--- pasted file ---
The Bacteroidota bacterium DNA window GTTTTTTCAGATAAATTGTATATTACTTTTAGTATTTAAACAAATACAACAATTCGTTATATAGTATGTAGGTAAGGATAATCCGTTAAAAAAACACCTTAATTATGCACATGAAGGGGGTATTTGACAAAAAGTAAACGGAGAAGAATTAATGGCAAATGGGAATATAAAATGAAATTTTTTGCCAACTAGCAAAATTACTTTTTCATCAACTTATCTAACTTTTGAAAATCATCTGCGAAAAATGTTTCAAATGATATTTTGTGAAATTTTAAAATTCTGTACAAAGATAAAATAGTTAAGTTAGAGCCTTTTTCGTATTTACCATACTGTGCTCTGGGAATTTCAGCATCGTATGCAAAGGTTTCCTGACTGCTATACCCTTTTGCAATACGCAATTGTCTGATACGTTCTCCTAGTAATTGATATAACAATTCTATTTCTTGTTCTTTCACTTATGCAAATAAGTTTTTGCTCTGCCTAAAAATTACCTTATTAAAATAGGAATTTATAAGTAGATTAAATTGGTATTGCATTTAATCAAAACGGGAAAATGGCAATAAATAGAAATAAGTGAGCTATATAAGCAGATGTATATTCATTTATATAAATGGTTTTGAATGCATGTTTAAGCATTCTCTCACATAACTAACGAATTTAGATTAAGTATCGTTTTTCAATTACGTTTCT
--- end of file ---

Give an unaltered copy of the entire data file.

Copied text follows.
The Bacteroidota bacterium DNA window GTTTTTTCAGATAAATTGTATATTACTTTTAGTATTTAAACAAATACAACAATTCGTTATATAGTATGTAGGTAAGGATAATCCGTTAAAAAAACACCTTAATTATGCACATGAAGGGGGTATTTGACAAAAAGTAAACGGAGAAGAATTAATGGCAAATGGGAATATAAAATGAAATTTTTTGCCAACTAGCAAAATTACTTTTTCATCAACTTATCTAACTTTTGAAAATCATCTGCGAAAAATGTTTCAAATGATATTTTGTGAAATTTTAAAATTCTGTACAAAGATAAAATAGTTAAGTTAGAGCCTTTTTCGTATTTACCATACTGTGCTCTGGGAATTTCAGCATCGTATGCAAAGGTTTCCTGACTGCTATACCCTTTTGCAATACGCAATTGTCTGATACGTTCTCCTAGTAATTGATATAACAATTCTATTTCTTGTTCTTTCACTTATGCAAATAAGTTTTTGCTCTGCCTAAAAATTACCTTATTAAAATAGGAATTTATAAGTAGATTAAATTGGTATTGCATTTAATCAAAACGGGAAAATGGCAATAAATAGAAATAAGTGAGCTATATAAGCAGATGTATATTCATTTATATAAATGGTTTTGAATGCATGTTTAAGCATTCTCTCACATAACTAACGAATTTAGATTAAGTATCGTTTTTCAATTACGTTTCT